face their new life with a laugh on their lips: in the foreground the hastily dropped bicycle from the kidnapping story; in the background a bunker with a craggy concrete exterior. ‘Marieleintje did gymnastics at Olympia her whole life,’ Maurice continues. ‘That used to be the only sport for girls in Merelbeke. She can still easily swing her legs up onto the table. Despite her age, she remains a gymnast. That’s true, by the way, of the entire crew here; they all used to go to Olympia. Every one of them is an elastic lady.’ A proud smile appears on his face. Make the most of it, I want to say, but it makes no sense and I swallow my words. Elastic… I chuckle inside, because I’m completely stiff from all the manoeuvring I have to do to avoid knocking over the photo frames. Maurice pulls out a magnifying glass and starts solving a crossword puzzle. ‘Word games are good for firing up the old grey matter, but the letters get smaller every year,’ he grouses. Two volunteers bring him new books every week too. They come through pushing a metal cart, a sort of mini-library. It contains something for everybody, but the large print books are the most in demand. Maurice never misses a round; he is an avid reader. Maurice leaves his room to take a stroll. He
pauses in the doorway and looks thoughtfully at the chalk lines on the wall. ‘I don’t understand what exactly you are doing, but maybe I shouldn’t try,’ he muses. ‘How did you end up choosing such a profession? I mean, how did you know such a profession existed? Did it run in the family?’ ‘I come from a long line of storytellers,’ I say, ‘but to be able to tell something, you have to listen first. It would be a bit strange if I were to stand here doing nothing, taking in the surroundings with my arms crossed. I like to draw on walls and chalk has something gentle about it. It also has to do with impermanence. I often draw outside, and those drawings disappear after a while. And it evokes memories of childhood. Should we visit your wife together sometime?’ I propose offhand. Maybe I can keep drawing in the unit for people with dementia, I secretly hope.
Chalk drawing in Maurice’s room in the old nursing home
We are all members of the same tribe Mia and Olga share a room diagonally across from Maurice. For the past few days, we have been eating lunch together in the communal room and have become somewhat accustomed to one another. Olga is knitting a scarf and it gives her a start when I open the door. ‘Be careful not to drop a stitch,’ I tease her. Mia is lying down on the bed, and I sit down next to her. ‘I wish I could sing but I just can’t anymore,’ she says softly. She had examined the drawing over at Maurice’s and declared it to be art with a capital A. When her daughter Sabina was visiting the day before, she mentioned that her mother used to go to museums and had even done an art history course. ‘Papa was a stainedglass artist and mama sang a lot. She was the little bird in our house,’ she says. It doesn’t take much convincing to receive Mia’s permission to do a wall drawing in her room. I place my ladder against the wall and draw the first horizontal line about six centimetres beneath the ceiling. The closely stacked lines go from left to right and top to bottom, as if I am writing a story. A chalk plane emerges that covers the length of the wall, just like in Maurice’s room.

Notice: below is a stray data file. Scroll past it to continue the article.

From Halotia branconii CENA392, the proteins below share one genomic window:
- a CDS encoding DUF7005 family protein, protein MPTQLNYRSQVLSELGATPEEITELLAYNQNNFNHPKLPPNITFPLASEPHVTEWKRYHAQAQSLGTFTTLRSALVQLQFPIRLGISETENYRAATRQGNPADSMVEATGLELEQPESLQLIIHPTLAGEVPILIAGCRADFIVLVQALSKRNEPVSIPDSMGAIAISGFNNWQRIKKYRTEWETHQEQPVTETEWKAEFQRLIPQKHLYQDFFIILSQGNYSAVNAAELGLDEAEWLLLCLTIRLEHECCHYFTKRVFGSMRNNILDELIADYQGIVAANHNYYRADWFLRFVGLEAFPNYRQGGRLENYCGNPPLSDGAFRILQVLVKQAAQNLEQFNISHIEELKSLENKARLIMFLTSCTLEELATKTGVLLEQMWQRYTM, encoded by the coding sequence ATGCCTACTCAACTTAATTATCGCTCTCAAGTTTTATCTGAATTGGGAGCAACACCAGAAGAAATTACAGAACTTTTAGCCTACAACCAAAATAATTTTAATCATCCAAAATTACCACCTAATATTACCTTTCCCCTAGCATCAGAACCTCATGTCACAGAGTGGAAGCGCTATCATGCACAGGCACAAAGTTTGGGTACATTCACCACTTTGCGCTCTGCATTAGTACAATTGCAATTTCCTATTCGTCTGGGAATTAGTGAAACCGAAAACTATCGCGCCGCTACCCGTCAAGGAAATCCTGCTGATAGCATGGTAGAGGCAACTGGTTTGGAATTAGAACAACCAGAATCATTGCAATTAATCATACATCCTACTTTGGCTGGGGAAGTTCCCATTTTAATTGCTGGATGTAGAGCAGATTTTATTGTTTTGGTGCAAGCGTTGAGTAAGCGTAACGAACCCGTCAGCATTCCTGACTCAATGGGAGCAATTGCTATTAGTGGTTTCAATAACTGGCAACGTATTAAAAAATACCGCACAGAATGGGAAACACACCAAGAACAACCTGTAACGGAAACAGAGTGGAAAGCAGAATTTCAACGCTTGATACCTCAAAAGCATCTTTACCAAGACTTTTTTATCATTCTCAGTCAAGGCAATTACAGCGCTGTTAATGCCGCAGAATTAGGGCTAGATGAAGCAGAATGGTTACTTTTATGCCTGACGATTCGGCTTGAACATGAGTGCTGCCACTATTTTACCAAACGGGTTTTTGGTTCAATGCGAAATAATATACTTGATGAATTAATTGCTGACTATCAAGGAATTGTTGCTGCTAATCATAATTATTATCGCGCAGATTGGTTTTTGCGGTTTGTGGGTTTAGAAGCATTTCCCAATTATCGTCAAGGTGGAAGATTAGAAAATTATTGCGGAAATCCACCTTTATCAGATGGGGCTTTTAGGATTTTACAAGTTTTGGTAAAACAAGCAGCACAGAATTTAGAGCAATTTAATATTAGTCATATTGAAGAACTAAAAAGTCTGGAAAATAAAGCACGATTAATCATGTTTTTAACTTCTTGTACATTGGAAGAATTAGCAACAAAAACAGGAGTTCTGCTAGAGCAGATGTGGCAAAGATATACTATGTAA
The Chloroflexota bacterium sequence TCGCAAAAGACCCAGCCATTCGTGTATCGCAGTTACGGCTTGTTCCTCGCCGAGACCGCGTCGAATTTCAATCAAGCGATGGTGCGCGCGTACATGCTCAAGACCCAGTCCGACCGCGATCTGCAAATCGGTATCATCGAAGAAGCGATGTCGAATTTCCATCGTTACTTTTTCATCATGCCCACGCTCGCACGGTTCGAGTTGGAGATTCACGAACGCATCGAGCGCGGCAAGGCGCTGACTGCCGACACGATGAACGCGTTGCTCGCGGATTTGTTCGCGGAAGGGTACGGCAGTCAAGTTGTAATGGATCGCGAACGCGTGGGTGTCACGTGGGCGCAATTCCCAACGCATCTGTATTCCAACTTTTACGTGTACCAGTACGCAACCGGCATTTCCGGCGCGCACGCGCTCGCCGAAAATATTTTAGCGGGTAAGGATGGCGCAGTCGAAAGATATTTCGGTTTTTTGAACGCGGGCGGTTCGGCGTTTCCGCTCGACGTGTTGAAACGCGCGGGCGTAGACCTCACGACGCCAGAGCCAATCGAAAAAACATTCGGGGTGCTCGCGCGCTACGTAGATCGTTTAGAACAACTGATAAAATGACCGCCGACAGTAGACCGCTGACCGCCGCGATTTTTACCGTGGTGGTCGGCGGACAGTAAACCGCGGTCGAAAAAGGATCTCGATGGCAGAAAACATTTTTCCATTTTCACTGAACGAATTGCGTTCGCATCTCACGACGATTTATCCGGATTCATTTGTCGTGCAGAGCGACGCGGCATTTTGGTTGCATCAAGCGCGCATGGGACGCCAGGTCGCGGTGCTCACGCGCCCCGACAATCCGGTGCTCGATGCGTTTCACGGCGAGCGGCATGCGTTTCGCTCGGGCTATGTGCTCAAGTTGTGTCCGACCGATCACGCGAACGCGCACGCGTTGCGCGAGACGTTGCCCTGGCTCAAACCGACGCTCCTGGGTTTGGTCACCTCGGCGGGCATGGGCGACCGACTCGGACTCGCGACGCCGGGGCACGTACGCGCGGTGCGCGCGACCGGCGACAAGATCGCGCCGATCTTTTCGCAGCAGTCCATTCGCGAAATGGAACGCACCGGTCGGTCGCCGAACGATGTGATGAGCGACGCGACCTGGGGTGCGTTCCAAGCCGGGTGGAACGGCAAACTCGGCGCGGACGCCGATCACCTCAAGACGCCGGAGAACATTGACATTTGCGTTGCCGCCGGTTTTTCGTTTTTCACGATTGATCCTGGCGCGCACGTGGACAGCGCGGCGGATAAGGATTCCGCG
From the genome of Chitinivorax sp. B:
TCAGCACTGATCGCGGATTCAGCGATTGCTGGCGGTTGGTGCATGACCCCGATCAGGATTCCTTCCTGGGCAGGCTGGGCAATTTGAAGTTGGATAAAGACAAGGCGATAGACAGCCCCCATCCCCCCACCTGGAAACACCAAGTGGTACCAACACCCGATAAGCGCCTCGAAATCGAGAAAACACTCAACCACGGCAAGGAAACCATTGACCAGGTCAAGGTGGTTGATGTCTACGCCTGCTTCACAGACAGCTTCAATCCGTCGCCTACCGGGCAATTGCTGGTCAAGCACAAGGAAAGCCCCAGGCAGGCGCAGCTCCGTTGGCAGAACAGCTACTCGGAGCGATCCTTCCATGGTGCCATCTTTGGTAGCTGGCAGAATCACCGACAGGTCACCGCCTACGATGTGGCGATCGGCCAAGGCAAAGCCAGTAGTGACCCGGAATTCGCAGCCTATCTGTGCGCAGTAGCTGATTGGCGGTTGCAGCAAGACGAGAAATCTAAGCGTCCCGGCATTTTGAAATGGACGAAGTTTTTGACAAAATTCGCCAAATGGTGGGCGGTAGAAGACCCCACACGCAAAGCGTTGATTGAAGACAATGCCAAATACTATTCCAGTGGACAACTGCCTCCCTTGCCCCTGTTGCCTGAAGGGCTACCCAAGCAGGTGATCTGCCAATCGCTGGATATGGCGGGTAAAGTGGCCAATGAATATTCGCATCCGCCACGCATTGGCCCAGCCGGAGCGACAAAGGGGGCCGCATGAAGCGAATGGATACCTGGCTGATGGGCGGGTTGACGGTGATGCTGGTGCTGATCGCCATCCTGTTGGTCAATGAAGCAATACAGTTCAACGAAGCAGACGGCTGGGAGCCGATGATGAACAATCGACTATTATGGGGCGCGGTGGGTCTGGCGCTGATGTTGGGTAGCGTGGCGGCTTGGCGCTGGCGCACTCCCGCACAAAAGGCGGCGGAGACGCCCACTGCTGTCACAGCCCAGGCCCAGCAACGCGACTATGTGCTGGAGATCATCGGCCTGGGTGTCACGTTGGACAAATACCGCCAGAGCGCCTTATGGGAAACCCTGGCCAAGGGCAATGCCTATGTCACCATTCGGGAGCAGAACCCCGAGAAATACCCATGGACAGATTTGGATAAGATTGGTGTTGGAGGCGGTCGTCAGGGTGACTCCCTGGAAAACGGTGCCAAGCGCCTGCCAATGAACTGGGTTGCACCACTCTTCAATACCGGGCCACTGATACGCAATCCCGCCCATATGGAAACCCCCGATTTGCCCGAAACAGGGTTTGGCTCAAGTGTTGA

Chalk drawing in Mia and Olga’s room in the old nursing home
To prevent the falling chalk dust from getting everywhere, I drape a sheet over Mia’s belongings. Olga does not like all my moving back and forth and repositioning of the ladder. Her knitting rests on her lap, and she looks at me inquiringly. ‘It is so strange that you know my name but I don’t know yours,’ Olga muses aloud. She speaks softly and tentatively. ‘Bart is my name,’ I say, and spell it out to help her a bit, ‘B A R T.’ ‘Might you be family?’ she asks hopefully. I shake my head, sorry to disappoint her. ‘We are very distant family, though,’ I reassure her, ‘all members of the same tribe.’ ‘Olga,’ I ask, ‘would you mind if the drawing from Mia’s half of the room were to carry over onto your half?’ I indicate with my hands which part of the wall I have in mind. ‘Then I would draw from the curtain to the frames.’ ‘But is that a good idea?’ she interrupts me critically. ‘The bottom chalk lines are already too much.’ She points to Mia’s side of the room. ‘Those bottom lines are already too much,’ she repeats, completely on point and a bit bitingly. ‘I would remove them before you go any further.’ The chalk plane on Mia’s side of the room is so large it seems jammed between the wall and the curtain rail that separates the two halves of the room. I continued working on it too long and